When we finished up at the Farmer's Market this morning, it was too early to go out for lunch so we took a side trip to our future home---a quaint little cemetery in the town where Don grew up. It's one of those places where there are century old tombstones lined up on rolling terrain that are shaded by mature trees, and the squirrels have free reign of the place. We'll have good neighbors there; some dear friends have grave sites next to ours.
In his wild youth Don was once sentenced by a judge to spend the summer mowing the grass in that very cemetery. He and some other boys messed around with the city's welcome sign and changed the 'rock' part of a word to 'fuck.' Now here it is fifty-two years later and the kids of this same tourist town are still making the front pages of the paper with pranks involving the city's welcome sign. Only this year's crops of kids were not as creative as their forerunners. They peeled part of the letters off the sign and threw them in the river, earning themselves a $700 fine in court. No vulgar or clever rearranging of letters or words. No graffiti proclaiming "Leroy was here!"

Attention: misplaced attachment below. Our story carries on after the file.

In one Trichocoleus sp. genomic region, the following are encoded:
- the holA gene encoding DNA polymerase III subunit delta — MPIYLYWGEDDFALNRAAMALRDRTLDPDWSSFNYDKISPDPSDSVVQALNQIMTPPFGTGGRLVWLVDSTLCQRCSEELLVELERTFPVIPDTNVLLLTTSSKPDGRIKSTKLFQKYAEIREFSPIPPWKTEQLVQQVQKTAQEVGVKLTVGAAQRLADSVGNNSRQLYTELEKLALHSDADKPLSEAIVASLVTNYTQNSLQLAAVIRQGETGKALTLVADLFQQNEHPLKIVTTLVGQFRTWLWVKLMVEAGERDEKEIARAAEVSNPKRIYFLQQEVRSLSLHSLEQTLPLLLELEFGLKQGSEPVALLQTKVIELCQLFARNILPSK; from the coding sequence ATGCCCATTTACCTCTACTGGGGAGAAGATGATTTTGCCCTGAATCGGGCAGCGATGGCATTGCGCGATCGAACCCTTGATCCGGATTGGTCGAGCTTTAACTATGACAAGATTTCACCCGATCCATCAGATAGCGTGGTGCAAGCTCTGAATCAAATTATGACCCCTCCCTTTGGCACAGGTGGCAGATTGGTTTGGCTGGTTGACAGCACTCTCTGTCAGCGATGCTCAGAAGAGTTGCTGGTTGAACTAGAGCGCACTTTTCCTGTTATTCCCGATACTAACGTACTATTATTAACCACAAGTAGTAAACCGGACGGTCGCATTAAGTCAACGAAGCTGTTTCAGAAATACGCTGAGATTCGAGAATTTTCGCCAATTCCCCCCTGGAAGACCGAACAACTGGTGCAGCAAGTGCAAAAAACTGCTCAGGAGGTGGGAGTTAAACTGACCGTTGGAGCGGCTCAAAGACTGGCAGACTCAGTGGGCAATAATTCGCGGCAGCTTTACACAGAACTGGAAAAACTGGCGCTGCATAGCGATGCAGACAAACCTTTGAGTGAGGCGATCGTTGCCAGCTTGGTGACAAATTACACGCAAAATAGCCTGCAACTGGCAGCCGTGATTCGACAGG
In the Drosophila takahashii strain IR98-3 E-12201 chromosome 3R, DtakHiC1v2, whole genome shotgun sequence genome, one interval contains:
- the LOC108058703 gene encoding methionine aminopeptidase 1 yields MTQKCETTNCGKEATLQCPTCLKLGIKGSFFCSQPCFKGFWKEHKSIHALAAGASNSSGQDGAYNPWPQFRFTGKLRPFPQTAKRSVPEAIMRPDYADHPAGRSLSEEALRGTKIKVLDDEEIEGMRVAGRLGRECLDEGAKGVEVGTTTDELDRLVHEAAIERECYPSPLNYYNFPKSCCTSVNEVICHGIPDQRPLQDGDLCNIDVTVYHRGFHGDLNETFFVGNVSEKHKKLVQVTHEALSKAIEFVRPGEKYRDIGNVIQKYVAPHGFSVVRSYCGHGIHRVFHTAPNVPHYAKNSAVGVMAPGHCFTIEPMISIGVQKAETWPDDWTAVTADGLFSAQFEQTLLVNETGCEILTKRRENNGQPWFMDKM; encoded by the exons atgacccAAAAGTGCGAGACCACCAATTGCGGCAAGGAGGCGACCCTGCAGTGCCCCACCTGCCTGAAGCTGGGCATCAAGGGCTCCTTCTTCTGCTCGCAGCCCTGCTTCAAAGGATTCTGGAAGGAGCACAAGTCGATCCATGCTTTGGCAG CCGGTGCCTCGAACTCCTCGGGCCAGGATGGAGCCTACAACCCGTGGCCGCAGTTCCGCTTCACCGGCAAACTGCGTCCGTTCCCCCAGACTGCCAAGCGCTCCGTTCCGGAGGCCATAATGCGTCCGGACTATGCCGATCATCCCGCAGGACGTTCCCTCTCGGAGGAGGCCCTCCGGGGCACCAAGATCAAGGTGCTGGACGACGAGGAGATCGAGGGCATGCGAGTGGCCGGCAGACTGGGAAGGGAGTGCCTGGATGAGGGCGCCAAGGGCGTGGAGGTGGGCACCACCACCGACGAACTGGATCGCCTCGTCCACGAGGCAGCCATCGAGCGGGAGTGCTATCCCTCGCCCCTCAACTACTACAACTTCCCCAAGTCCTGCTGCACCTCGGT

It's an odd statement about human nature but whenever we go to Don's class reunions someone is sure to bring up the 'fuck' for 'rock' exchange and they laugh about it as if it wasn't an act of vandalism. But you never hear people laughing over the teens featured in recent headlines who mess with the city sign. No, they get the head shakes with rhetorical questions like: "What's happening to kids these days?" and "Where were their parents?" I've even caught myself saying stuff like that, forgetting that history has a way of repeating itself. That's why it's good to wander around 'our' cemetery on a bright Saturday morning. It reminds us that nothing in life is ever truly new or unique.
Jean Riva ©